senior officials in the state and benefiting from Boris Yeltsin's
mindless contracting of 'free market' Western consultants.
Forbes magazine puts out a yearly list
of the richest individuals and families in the world. What is
most amusing about the famous Forbes magazine's background biographical
notes on the Russian oligarchs is the constant reference to their
source of wealth as 'self-made' as if stealing state property
created by and defended for over 70 years by the sweat and blood
of the Russian people was the result of the entrepreneurial skills
of thugs in their twenties. Of the top eight Russian billionaire
oligarchs, all got their start from strong-arming their rivals,
setting up 'paper banks' and taking over aluminum, oil, gas, nickel
and steel production and the export of bauxite, iron and other
minerals. Every sector of the former Communist economy was pillaged
by the new billionaires: Construction, telecommunications, chemicals,
real estate, agriculture, vodka, foods, land, media, automobiles,
With rare exceptions, following the Yeltsin
privatizations all of the oligarchs quickly rose to the top or
near the top, literally murdering or intimidating any opponents
within the former Soviet apparatus and competitors from rival
The key 'policy' measures, which facilitated
the initial pillage and takeovers by the future billionaires,
were the massive and immediate privatizations of almost all public
enterprises by the Gaidar/Chubais team. This 'Shock Treatment'
was encouraged by a Harvard team of economic advisers and especially
by US President Clinton in order to make the capitalist transformation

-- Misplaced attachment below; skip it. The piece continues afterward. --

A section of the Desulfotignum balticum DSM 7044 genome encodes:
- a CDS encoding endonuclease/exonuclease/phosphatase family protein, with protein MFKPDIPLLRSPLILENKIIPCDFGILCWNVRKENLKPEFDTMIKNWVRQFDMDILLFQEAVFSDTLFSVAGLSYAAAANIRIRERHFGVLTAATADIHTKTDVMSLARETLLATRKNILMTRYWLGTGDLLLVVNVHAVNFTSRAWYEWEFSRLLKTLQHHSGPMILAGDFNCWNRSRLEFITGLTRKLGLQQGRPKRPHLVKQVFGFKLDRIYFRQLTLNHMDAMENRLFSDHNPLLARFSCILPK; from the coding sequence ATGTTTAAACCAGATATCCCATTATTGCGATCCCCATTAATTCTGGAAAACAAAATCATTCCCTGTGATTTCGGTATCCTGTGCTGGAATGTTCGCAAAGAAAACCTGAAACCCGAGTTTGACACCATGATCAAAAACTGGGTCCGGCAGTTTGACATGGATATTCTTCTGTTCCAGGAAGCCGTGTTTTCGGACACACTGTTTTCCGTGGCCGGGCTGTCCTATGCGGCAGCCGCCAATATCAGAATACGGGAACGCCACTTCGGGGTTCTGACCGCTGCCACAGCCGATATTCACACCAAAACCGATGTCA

irreversible. Massive privatization led to the capitalist gang
wars and the disarticulation of the Russian economy. As a result
there was an 80% decline in living standards, a massive devaluation
of the Ruble and the sell-off of invaluable oil, gas and other
strategic resources at bargain prices to the rising class of predator
billionaires and US-European oil and gas multinational corporations.
Over a hundred billion dollars a year was laundered by the mafia
oligarchs in the principle banks of New York, London, Switzerland,
Israel and elsewhere -- funds which would later be recycled in
the purchase of expensive real estate in the US, England, Spain,
France as well as investments in British football teams, Israeli
banks and joint ventures in minerals.
The winners of the gang wars during the Yeltsin reign followed
up by expanding operations to a variety of new economic sectors,
investments in the expansion of existing facilities (especially
in real estate, extractive and consumer industries) and overseas.
Under President Putin, the gangster-oligarchs consolidated and
expanded -- from multi-millionaires to billionaires, to multi-billionaires
and growing. From young swaggering thugs and local swindlers,
they became the 'respectable' partners of American and European
multinational corporations, according to their Western PR agents.
The new Russian oligarchs had 'arrived' on the world financial
scene, according to the financial press.
Yet as President Putin recently pointed out, the new billionaires
have failed to invest, innovate and create competitive enterprises,
despite optimal conditions. Outside of raw material exports, benefiting
from high international prices, few of the oligarch-owned manufacturers